Thursday, 21 April 2016

Maintenance Update (clack, scraper, klinger)

Sunday  17th 
I took my grandson for a ride on the train on Sunday and on the way back from Cheltenham, 2807 ground to a halt … twice … out in the wilds between Gotherington and Greet.  Imagine my concern!  As soon as we arrived at Winchcombe, we went up to the engine and I asked what had happened?  It transpired that one of the crew’s hat flew off on the way down, and they were looking for it on the way back!  Panic over.

Wednesday 20th
Bruce checked the special spanner that he’s making to tighten the top clack valves against the clacks on Foremarke Hall and Dinmore Manor.  Although those on the latter had seen some rough treatment in the past, Bruce’s spanner head does fit them all OK.

It wasn’t practical to check those on 2807, as she was in service.  However, he did manage to clamber under and measure the diameter of the flanges on the water pipe connection between loco and tender. They are bigger than on the drawing (not much of a surprise there): 5” as opposed to 4¾”.

Thereafter, Bruce move on to boot scraper production … as did Steve.

John G started by applying a top coat to the 4 green and 2 black rail chairs in the production line.  He then moved on to tapping the new sleeves for the AWS conduit.  These fittings are a shade tight on the pipe ends, possibly because they are galvanised, which has coated the threads.  So, they needed a tap running through them to make them fit.  At the end of the afternoon, John moved back into boot scraper production, applying black to fresh bottoms.

I messed around with rail chairs, too: needle gunned a couple; wire-brushed a couple; cuts bolts of several chairs.  P-Way had delivered another pile recently - mostly GWR ones.  Some, however, are “ought-ought” chairs for 97½ lb rail, which are really too heavy for boot scrapers.  So, unfortunately I had to dump those in the skip.  I did notice that one GWR chair seemed to have a date in 1900 and a manufacturer of PNB.  I’ll be able to confirm once it’s cleaned up.  This acronym means nothing to me - does it to you?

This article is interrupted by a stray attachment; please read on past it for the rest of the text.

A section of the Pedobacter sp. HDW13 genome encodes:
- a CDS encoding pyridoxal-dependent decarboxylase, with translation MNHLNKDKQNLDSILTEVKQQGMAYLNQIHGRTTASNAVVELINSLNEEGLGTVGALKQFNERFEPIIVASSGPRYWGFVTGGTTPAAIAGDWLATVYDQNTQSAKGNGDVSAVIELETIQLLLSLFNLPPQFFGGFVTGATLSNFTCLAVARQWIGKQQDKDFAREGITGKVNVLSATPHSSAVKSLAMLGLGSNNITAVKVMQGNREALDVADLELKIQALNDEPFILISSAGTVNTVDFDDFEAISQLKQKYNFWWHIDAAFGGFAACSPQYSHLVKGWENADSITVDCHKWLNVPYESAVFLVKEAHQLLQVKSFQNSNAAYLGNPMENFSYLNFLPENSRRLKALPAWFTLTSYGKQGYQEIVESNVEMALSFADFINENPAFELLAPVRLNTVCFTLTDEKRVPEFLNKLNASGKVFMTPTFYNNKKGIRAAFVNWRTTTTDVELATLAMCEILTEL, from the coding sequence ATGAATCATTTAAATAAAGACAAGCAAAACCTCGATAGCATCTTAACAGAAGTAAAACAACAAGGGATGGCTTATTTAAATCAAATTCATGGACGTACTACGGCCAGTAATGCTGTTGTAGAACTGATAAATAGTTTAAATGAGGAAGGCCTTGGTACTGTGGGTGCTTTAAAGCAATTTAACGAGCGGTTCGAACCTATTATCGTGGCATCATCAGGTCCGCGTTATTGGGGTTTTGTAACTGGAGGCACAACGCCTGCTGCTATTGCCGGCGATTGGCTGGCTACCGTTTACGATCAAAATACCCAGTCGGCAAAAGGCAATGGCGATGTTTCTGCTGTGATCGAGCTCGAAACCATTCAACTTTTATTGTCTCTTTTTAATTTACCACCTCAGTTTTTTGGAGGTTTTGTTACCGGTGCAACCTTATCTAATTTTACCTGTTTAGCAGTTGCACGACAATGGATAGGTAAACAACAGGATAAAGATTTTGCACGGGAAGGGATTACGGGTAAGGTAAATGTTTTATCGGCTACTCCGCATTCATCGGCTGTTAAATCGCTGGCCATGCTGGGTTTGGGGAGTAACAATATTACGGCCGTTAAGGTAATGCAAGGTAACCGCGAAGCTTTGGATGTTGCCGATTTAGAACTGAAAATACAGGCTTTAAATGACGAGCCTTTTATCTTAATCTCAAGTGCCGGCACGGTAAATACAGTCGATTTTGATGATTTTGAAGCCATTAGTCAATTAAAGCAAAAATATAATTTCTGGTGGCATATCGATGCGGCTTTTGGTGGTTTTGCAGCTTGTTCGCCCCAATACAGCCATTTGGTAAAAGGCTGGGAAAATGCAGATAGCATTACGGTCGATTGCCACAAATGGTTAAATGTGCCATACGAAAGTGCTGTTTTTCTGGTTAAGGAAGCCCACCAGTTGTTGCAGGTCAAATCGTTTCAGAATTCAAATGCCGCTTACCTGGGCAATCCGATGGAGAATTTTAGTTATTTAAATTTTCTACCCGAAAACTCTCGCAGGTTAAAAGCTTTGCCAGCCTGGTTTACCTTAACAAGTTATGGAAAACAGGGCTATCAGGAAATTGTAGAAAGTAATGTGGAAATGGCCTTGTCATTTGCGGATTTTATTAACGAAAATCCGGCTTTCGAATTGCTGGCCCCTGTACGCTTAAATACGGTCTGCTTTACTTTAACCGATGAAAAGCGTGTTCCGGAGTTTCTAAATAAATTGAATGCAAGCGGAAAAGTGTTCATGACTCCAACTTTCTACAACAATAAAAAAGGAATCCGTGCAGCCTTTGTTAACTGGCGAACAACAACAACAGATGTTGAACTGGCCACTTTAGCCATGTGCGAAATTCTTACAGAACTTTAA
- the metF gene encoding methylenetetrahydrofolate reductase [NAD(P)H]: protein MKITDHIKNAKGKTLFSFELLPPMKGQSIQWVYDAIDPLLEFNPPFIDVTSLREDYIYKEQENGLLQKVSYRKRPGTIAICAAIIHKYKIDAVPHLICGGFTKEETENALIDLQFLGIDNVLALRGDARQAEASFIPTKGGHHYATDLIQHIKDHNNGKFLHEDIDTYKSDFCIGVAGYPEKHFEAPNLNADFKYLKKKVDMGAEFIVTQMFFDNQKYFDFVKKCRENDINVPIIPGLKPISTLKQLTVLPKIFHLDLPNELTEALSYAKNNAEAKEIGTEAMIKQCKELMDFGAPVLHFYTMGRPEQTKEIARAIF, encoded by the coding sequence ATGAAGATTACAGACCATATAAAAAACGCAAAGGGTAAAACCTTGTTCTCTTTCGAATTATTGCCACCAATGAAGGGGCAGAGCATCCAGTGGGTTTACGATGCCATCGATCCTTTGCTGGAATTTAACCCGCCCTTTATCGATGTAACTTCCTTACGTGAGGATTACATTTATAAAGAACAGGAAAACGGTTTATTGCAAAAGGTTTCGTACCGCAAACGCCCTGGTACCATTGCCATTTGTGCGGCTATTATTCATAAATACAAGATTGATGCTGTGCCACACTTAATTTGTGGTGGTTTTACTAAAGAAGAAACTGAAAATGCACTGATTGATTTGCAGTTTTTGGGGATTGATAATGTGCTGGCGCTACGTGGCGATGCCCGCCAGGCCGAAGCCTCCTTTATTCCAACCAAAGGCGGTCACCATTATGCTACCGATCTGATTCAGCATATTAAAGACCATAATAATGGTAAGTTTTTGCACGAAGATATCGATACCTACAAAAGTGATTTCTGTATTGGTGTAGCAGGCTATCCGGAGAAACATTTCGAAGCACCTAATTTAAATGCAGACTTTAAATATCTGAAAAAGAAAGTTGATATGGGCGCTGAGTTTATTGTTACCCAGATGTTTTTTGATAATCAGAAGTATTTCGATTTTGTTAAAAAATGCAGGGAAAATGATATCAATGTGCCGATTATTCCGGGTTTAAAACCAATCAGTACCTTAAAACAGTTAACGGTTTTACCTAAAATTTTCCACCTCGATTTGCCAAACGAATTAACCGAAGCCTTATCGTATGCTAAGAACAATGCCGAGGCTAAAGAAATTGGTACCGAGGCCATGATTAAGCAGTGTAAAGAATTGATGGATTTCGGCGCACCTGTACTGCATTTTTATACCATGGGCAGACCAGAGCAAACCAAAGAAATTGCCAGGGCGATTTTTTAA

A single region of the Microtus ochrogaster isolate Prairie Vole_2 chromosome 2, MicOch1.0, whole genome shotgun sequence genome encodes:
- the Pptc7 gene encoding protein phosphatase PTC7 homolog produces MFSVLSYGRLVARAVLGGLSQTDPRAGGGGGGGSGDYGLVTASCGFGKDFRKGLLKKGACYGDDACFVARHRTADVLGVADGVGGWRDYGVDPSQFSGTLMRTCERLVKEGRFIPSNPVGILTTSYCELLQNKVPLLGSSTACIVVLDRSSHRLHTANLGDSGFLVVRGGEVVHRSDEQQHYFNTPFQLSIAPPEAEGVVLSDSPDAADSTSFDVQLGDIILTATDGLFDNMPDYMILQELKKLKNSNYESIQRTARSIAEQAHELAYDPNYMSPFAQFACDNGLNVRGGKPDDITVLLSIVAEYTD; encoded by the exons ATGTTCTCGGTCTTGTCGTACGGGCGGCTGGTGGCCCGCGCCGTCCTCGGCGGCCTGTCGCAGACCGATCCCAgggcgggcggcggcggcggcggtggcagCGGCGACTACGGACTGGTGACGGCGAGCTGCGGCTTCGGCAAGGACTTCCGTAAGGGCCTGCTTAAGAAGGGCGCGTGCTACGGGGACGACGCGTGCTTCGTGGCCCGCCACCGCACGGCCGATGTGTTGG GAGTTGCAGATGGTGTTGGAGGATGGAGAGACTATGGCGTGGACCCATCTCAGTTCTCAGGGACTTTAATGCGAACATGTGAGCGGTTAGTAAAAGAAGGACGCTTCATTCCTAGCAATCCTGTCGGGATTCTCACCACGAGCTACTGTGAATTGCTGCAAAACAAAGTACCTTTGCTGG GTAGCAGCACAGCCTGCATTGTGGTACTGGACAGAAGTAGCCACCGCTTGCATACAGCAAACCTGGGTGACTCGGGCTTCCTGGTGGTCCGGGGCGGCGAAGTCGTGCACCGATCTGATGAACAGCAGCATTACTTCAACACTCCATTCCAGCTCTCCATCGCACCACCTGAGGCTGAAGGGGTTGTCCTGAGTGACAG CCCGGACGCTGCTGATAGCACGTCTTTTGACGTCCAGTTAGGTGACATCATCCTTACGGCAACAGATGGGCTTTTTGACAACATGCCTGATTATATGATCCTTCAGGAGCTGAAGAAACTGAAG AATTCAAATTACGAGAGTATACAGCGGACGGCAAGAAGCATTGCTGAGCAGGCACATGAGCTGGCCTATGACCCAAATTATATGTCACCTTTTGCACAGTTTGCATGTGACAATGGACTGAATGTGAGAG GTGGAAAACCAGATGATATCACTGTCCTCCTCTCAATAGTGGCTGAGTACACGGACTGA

2807 is resting on Thursday and Friday, and back in service for the weekend.  She is out of use then to the end of April; Thereafter there is no loco roster posted.

On the Issues Log, the following are recorded:

06: Tender and Loco brakes adjusted.  We did that and we logged it as done.
07: Top gauge frame klinger blowing. No adjustment left.  I had noted a fizz from the top valve of the gauge frame when lighting the warming fire last week.
08: Left-hand/right-hand cylinder oil feed tap passing, leaking. Not at full adjustment.  That’s on top of the hydrostatic lubricator; it’s a selector for which condensing coil to use.

Clive [Loco Dept] also mentioned that the centre left drain cock is still leaking steam.  Gilbert thinks the spring might be too weak.  We’ll have to take another look.

Photo courtesy of Steve Price


Sunday, 17 April 2016

Maintenance Update (snow, TPO, BSP, AWS)

Wednesday 13th
With 2807 still in service, there was little to do but boot scrapers (again). There was only Bruce, Gilbert and myself here, today. Gil spent some time searching through drawings. I think he was looking for pipe arrangements twixt loco & tender.

4270 had broken a spring. The new one didn’t quite fit at the ends. There’s a hanger that fits between two forks, and it didn’t quite go in its slot correctly. Bruce lent the guys our large angle-grinder, for them to widen the gap.

Apart from that, we all worked on boot scrapers. I did some painting and finishing; Bruce set about cleaning more rail chairs; and Gil had the privilege of painting bottoms black.

Gil then dashed off and cadged a ride on the footplate down to Cheltenham and back. Bruce & I wrapped up and went home.

Friday 15th